“In fact what happens is that, because, you know, they don’t have the same skill sets that American workers do, they do their own work. They set up their own businesses. They do work that other American workers don’t care to do. They work in the fields, work at restaurants, work at hotels.”

Immigrants also tend to be entrepreneurs. They’re more than twice as likely to start a small business than the native-born population.

Campos says current policy costs the US in potential tax revenues. But the US is also losing out on innovation and creative capital.

“We’re educating phDs and high-level people with masters and PhDs, and then they can’t stay in the US, even if they want to,” says Campos. “So after educating them, we send them away, and go live in other parts of the world that get the benefit of the education that the US provided for.”

Immigrants also make up an astounding number of PhDs in STEM, Science, Technology, Engineering and Math. The National Survey of College Graduates reports that 40% of all PhDs in the sciences, and 60% of PhDs in Engineering, are from people born in other countries.

“If we had a comprehensive immigration bill… that bill would provide for very high skilled individuals coming from other places around the world to do jobs in Silicon Valley, in the East, all over America,” says Campos.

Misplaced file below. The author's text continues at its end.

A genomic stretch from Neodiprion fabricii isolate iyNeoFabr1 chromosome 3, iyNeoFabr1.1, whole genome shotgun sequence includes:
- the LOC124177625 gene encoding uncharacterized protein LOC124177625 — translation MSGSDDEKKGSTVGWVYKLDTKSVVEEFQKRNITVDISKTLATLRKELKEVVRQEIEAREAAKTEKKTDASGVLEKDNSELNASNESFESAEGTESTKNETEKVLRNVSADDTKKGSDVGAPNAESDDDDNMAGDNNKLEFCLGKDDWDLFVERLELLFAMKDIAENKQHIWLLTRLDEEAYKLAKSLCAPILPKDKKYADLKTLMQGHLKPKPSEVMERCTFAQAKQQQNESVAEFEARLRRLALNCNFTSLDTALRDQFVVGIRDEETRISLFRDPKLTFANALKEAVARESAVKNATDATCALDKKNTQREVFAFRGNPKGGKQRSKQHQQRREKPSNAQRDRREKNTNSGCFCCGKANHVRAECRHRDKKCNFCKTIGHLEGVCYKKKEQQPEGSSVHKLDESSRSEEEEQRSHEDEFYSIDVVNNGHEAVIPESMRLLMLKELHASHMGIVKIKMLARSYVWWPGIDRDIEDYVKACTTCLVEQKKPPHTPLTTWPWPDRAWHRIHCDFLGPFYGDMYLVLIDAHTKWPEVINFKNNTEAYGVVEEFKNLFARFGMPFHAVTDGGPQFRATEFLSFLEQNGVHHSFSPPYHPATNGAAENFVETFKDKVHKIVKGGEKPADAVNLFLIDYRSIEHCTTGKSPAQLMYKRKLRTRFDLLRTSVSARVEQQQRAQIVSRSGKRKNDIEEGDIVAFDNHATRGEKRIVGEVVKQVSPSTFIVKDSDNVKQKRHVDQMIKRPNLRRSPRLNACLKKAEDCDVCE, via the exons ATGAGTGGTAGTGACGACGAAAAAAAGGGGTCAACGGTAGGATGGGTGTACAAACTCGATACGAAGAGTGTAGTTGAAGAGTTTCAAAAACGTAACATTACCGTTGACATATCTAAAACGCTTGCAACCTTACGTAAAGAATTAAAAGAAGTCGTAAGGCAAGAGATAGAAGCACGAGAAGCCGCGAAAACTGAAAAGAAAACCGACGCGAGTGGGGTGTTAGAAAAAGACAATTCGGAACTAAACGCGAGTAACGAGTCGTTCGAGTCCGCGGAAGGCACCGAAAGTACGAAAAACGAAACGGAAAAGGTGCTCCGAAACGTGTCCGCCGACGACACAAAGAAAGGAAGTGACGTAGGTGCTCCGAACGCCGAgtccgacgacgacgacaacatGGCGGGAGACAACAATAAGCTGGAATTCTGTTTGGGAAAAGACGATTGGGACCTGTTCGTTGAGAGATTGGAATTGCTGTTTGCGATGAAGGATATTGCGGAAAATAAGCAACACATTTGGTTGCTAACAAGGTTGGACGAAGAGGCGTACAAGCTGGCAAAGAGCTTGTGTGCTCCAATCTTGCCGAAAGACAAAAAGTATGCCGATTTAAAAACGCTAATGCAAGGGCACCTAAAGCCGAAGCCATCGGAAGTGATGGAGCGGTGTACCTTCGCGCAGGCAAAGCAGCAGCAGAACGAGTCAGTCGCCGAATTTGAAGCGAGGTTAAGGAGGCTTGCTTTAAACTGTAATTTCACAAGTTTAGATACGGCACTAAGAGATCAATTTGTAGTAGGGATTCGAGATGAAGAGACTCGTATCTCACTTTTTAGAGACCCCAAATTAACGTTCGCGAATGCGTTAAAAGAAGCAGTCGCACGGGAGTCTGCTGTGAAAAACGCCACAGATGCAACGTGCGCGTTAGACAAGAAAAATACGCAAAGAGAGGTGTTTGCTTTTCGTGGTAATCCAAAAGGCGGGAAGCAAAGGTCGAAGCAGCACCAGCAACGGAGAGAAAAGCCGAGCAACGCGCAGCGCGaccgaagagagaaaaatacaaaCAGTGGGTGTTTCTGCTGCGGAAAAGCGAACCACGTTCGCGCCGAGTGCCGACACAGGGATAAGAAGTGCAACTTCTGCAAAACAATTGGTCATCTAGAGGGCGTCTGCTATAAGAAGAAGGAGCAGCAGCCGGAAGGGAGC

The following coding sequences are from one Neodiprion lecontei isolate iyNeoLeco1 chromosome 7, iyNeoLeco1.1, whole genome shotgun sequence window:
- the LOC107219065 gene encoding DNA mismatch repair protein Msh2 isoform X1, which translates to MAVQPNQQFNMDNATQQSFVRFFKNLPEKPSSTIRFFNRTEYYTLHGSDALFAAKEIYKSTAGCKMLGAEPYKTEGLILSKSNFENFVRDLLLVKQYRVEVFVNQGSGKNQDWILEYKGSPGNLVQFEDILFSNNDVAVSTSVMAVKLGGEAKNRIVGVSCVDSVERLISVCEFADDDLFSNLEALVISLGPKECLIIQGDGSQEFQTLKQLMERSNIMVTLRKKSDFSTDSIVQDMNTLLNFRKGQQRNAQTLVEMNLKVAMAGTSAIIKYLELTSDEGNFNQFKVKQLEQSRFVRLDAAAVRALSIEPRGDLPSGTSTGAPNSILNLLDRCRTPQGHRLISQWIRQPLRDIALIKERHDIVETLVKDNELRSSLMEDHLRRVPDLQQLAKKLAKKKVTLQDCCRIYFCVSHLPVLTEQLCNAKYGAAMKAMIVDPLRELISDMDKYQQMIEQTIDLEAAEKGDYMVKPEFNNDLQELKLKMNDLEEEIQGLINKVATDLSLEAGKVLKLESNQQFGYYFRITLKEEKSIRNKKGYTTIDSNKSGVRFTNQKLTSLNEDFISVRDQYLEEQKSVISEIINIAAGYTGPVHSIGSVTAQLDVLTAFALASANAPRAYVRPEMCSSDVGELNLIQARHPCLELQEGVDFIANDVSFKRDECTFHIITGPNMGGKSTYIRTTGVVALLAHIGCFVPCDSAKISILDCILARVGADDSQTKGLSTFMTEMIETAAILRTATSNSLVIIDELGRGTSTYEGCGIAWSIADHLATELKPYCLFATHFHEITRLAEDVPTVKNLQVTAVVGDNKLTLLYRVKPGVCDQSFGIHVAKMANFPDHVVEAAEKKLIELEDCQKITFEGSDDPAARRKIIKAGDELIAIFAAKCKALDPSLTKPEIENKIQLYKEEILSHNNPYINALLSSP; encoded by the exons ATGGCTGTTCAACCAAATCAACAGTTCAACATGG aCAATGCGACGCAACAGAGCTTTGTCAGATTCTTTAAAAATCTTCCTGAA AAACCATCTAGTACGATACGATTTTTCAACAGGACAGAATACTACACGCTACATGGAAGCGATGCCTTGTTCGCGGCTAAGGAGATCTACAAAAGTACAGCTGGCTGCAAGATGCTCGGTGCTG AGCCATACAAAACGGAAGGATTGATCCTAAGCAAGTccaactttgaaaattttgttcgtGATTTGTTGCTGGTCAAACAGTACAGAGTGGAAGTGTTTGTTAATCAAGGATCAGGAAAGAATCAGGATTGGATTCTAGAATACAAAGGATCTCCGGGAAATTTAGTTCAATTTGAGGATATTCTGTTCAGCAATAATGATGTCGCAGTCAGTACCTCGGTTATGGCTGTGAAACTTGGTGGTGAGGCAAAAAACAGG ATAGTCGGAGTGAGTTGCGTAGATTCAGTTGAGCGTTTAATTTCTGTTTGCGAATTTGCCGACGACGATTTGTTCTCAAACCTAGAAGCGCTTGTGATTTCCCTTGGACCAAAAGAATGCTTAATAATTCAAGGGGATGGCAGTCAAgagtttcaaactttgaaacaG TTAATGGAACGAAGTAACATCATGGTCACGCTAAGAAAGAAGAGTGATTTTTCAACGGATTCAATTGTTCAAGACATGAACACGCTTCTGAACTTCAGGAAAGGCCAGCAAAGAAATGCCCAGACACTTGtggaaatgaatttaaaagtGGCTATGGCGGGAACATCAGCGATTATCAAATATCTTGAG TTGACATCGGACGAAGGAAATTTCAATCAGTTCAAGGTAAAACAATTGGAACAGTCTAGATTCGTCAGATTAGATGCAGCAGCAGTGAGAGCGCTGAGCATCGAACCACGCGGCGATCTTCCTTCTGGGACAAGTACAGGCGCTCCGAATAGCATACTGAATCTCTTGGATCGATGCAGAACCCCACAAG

Photo by Luke Sharrett/Getty Images 

When A Business is Raided

For some Republicans, the push for immigration reform is about the bottom line and their employees’ welfare. Maria Hinojosa talks to conservative commentator Linda Chavez about ICE raiding her business.

(Photo: Saeed Khan/AFP)

FYR_LindaChavez_t700Linda Chavez is president of the Center for Equal Opportunity, based in Washington, D.C., and a FOX News Channel contributor.

Cheating Carnival Workers

At all-American carnivals, the workers who run rides and attractions are most often immigrants from Mexico and Central America. An estimated 5,000 workers are recruited abroad yearly to run rides and attractions in the United States.

And according to this report from the American University Washington College of Law and Centro de los Derechos del Migrante, many of these workers endure deceptive recruitment practices, high pre-employment fees and costs, wage theft, lack of access to legal and medical assistance, substandard housing and unsafe work conditions.

In a special report in collaboration with the Nation Institute’s Investigative Fund, we examine how these workers were left out of some federal work protections and how some are now claiming their rights.